The entrance gate to the courtyard was on the north side and consisted of a building with two horseshoe towers flanking the passage. Interestingly, the gate towers did not have the same dimensions, the western one, about 6.5 meters wide, was slightly larger than the eastern one, 4.8 meters wide. The total length of the gate was about 16 meters, and the gateway was 2.8 meters wide. The topography of the area in front of the gate indicates that it could have been preceded by a kind of foregate or barbican. The western tower had three floors distinguished from the outside by offsets of the wall. The two lowest had a horseshoe shape in the plan, while the third one was polygonal, above which a high parapet with battlement was created on corbels. As there was a clear change in the building material used in the upper part of the second floor, the tower had to be rebuilt, probably around 1370. The entrance to it led from the gateway through the 2.3-meter-thick eastern wall and was closed with a solid door blocked with a bar set in the opening in the wall. It is not certain how the upper storeys of the tower were reached, perhaps, as in other buildings of this type, there was a turret with a spiral staircase at the back. The slit, rectangular openings in the tower served as lighting and arrowslits.

   The relatively sensitive south-eastern side of the castle was protected by the so-called Great Tower with a four-sided base about 12 meters wide (with a small protrusion on the north-west side and numerous rounded sections). The interior of the tower, on the other hand, had a horseshoe shape in plan, and numerous passages, chambers, recesses and latrines were arranged in the thickness of the walls. The ground floor, accessible from the courtyard by a narrow alley from the north-east, was equipped with three arrowslits, a passage to the latrine and several recesses and wall shelves. The latrine opening, located in the thickness of the wall of the south-east corner, was directed to the tank, atypically formed in the thickness of the wall of the lowest part of the tower. From its pit the impurities found an outlet to the moat. The chutes of the latrines from the upper storeys were also connected to the pit. Above the ground floor of the tower, there was a mezzanine on wooden joists, while the entrance to the first floor led directly from the courtyard, from the north-west, through a spiral staircase in the thickness of the wall.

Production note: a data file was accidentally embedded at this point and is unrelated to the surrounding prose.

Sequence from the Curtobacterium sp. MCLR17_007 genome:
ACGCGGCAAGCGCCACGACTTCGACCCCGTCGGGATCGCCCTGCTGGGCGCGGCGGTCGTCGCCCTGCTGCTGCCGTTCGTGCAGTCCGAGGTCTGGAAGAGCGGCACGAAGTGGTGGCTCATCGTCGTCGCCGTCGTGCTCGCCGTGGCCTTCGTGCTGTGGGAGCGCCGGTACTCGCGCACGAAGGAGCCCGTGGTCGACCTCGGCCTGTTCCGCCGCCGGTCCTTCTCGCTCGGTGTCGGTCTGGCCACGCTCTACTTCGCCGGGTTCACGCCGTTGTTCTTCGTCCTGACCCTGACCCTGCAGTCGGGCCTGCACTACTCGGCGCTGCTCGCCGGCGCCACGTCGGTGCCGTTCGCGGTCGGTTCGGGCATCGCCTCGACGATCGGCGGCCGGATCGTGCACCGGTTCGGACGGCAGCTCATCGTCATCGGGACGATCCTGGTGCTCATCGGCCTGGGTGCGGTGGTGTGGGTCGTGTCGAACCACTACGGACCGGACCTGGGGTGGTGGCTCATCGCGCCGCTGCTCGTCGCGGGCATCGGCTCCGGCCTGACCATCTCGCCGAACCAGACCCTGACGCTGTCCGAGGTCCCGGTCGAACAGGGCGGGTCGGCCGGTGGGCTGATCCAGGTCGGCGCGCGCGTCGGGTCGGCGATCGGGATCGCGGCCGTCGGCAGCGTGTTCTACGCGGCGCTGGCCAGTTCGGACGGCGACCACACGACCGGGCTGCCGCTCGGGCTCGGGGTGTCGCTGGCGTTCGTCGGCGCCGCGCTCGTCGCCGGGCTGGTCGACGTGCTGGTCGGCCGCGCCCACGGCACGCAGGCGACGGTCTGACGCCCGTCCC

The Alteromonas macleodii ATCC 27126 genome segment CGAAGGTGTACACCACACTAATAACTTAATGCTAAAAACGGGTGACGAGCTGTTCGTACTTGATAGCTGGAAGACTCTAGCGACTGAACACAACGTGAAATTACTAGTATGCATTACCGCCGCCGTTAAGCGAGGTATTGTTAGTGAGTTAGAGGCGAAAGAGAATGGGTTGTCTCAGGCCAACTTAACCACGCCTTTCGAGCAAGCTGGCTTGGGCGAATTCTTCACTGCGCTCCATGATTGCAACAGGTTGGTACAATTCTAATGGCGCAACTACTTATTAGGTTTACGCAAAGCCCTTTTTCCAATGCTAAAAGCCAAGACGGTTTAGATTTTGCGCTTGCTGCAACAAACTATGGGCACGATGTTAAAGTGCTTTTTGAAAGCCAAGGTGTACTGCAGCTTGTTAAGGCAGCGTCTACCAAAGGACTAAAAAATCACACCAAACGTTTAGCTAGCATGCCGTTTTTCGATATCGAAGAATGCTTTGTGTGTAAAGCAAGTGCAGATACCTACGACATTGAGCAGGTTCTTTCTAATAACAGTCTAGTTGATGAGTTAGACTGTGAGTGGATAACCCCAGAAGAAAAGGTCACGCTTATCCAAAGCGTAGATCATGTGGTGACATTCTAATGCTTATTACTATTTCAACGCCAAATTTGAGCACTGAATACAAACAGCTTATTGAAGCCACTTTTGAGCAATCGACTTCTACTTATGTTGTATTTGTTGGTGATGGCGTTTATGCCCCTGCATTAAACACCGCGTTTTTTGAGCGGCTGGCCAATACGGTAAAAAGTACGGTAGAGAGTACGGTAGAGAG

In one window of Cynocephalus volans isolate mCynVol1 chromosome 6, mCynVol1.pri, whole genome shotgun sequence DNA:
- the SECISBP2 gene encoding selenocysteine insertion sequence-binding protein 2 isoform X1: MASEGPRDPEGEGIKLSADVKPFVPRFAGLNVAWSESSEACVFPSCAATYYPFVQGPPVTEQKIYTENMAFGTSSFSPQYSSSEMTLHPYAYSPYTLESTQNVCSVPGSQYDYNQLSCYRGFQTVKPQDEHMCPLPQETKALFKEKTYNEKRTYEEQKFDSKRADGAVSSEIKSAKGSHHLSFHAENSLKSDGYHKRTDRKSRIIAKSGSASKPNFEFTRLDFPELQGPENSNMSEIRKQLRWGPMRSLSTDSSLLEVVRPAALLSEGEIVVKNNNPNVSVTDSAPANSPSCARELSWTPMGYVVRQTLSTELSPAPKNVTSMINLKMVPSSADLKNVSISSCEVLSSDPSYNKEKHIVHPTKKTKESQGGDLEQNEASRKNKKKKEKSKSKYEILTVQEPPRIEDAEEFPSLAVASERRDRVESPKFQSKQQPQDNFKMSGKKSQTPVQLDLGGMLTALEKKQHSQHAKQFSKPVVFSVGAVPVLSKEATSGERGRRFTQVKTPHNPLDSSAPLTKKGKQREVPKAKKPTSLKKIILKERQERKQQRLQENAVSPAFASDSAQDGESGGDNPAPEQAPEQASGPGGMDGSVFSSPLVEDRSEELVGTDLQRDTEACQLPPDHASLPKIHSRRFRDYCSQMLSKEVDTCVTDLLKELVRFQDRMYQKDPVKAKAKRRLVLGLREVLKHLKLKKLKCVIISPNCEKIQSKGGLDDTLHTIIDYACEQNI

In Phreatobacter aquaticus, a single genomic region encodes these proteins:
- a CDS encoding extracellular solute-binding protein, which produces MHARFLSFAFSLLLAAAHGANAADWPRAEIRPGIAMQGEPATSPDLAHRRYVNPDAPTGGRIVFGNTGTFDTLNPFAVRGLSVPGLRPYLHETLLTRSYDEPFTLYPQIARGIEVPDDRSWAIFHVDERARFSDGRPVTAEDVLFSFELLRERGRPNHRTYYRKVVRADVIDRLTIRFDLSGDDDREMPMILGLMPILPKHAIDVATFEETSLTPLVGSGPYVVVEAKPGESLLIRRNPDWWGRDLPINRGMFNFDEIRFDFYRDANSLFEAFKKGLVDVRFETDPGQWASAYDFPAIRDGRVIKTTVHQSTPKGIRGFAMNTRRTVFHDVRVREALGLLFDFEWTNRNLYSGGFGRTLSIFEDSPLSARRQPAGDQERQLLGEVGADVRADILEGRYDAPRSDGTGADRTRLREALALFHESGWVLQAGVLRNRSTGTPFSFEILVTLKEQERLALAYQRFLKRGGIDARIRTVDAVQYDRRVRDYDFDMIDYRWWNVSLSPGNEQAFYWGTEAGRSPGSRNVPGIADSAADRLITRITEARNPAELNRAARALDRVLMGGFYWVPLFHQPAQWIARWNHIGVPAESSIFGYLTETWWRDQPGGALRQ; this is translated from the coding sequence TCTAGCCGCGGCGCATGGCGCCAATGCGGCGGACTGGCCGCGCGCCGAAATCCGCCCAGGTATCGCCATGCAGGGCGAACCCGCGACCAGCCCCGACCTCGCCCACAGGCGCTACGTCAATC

The north-west tower was the most elongated of all, with a rounded forehead protruding along the slope of the hill towards the ditch. Set on an batter, it housed three floors inside the massive walls, equipped with latrines and at least one fireplace (so it also had residential functions). The south-west tower (called the Kitchen Tower) probably had the shape of a horseshoe.
   The south tower was adjacent from north-east to the building from the turn of the 13th and 14th centuries, sometimes considered a chapel, located entirely inside the perimeter of the defensive wall and at the same time attached to it (the defensive wall formed the eastern wall of the building). It housed a room 0.6 meters deep, accessible from the courtyard by a curved and sloping north-west pasage with three steps. Its interior was covered with a cross-rib vault (four bays) supported by a single octagonal pillar set on a four-sided plinth, and two deep recesses adjacent to the south-east with barrel vaults. On the opposite side of the recesses, there were two deep, asymmetrically splayed and vaulted openings between the buttresses of the building.

Current state

   The remains of the castle currently consist of a fragment of the defensive wall, relics of two corner towers, a south-eastern building and a gatehouse. The latter has retained the western tower, while the eastern one has survived only at the level of the ground floor integrated into the early modern, private residence. The medieval remnant is also a quadrilateral earth circumference surrounded by a moat, part of which was used as a fish pond. The castle is now privately owned, but apparently restoration works are underway, after which part of the monument will be open to the public.

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Browne M., Parkinson A.J., Percival D., Newport Castle. An architectural study, Aberystwyth 1992.
Salter M., The castles of South-West Wales, Malvern 1996.